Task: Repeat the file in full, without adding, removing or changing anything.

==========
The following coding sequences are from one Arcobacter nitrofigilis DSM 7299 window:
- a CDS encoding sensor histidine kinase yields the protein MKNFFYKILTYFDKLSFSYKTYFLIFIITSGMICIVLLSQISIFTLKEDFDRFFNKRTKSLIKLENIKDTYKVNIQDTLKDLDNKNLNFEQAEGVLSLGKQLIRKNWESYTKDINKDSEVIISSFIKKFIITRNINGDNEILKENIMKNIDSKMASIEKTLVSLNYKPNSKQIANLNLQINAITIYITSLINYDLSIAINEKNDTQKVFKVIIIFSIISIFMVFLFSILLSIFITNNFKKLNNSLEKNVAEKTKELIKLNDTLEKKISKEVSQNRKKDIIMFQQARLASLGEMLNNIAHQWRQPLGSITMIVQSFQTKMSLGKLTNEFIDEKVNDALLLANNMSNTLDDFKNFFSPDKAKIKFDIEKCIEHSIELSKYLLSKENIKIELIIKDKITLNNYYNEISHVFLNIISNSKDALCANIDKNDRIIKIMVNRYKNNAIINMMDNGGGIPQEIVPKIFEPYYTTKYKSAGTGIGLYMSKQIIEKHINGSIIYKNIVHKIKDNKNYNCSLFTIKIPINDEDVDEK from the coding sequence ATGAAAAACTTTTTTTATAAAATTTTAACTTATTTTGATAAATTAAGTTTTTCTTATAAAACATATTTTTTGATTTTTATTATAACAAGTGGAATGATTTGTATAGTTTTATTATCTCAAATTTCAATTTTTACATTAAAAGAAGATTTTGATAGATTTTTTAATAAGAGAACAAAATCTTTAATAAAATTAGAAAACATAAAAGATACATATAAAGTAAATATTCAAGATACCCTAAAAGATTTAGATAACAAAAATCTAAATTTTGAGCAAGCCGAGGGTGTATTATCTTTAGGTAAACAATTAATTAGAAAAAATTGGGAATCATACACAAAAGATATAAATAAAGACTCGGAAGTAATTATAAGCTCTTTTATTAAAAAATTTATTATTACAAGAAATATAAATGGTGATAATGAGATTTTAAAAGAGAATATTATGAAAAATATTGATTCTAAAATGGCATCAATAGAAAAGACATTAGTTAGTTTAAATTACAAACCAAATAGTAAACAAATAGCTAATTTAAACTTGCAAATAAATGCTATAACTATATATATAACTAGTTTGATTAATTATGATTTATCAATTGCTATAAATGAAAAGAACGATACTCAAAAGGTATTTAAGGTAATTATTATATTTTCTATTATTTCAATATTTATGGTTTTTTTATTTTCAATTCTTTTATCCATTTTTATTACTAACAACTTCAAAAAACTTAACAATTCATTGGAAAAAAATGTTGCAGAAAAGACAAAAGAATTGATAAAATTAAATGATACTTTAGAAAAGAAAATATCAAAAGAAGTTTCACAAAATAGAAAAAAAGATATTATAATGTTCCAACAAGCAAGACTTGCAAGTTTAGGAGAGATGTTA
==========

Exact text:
The following coding sequences are from one Arcobacter nitrofigilis DSM 7299 window:
- a CDS encoding sensor histidine kinase yields the protein MKNFFYKILTYFDKLSFSYKTYFLIFIITSGMICIVLLSQISIFTLKEDFDRFFNKRTKSLIKLENIKDTYKVNIQDTLKDLDNKNLNFEQAEGVLSLGKQLIRKNWESYTKDINKDSEVIISSFIKKFIITRNINGDNEILKENIMKNIDSKMASIEKTLVSLNYKPNSKQIANLNLQINAITIYITSLINYDLSIAINEKNDTQKVFKVIIIFSIISIFMVFLFSILLSIFITNNFKKLNNSLEKNVAEKTKELIKLNDTLEKKISKEVSQNRKKDIIMFQQARLASLGEMLNNIAHQWRQPLGSITMIVQSFQTKMSLGKLTNEFIDEKVNDALLLANNMSNTLDDFKNFFSPDKAKIKFDIEKCIEHSIELSKYLLSKENIKIELIIKDKITLNNYYNEISHVFLNIISNSKDALCANIDKNDRIIKIMVNRYKNNAIINMMDNGGGIPQEIVPKIFEPYYTTKYKSAGTGIGLYMSKQIIEKHINGSIIYKNIVHKIKDNKNYNCSLFTIKIPINDEDVDEK from the coding sequence ATGAAAAACTTTTTTTATAAAATTTTAACTTATTTTGATAAATTAAGTTTTTCTTATAAAACATATTTTTTGATTTTTATTATAACAAGTGGAATGATTTGTATAGTTTTATTATCTCAAATTTCAATTTTTACATTAAAAGAAGATTTTGATAGATTTTTTAATAAGAGAACAAAATCTTTAATAAAATTAGAAAACATAAAAGATACATATAAAGTAAATATTCAAGATACCCTAAAAGATTTAGATAACAAAAATCTAAATTTTGAGCAAGCCGAGGGTGTATTATCTTTAGGTAAACAATTAATTAGAAAAAATTGGGAATCATACACAAAAGATATAAATAAAGACTCGGAAGTAATTATAAGCTCTTTTATTAAAAAATTTATTATTACAAGAAATATAAATGGTGATAATGAGATTTTAAAAGAGAATATTATGAAAAATATTGATTCTAAAATGGCATCAATAGAAAAGACATTAGTTAGTTTAAATTACAAACCAAATAGTAAACAAATAGCTAATTTAAACTTGCAAATAAATGCTATAACTATATATATAACTAGTTTGATTAATTATGATTTATCAATTGCTATAAATGAAAAGAACGATACTCAAAAGGTATTTAAGGTAATTATTATATTTTCTATTATTTCAATATTTATGGTTTTTTTATTTTCAATTCTTTTATCCATTTTTATTACTAACAACTTCAAAAAACTTAACAATTCATTGGAAAAAAATGTTGCAGAAAAGACAAAAGAATTGATAAAATTAAATGATACTTTAGAAAAGAAAATATCAAAAGAAGTTTCACAAAATAGAAAAAAAGATATTATAATGTTCCAACAAGCAAGACTTGCAAGTTTAGGAGAGATGTTA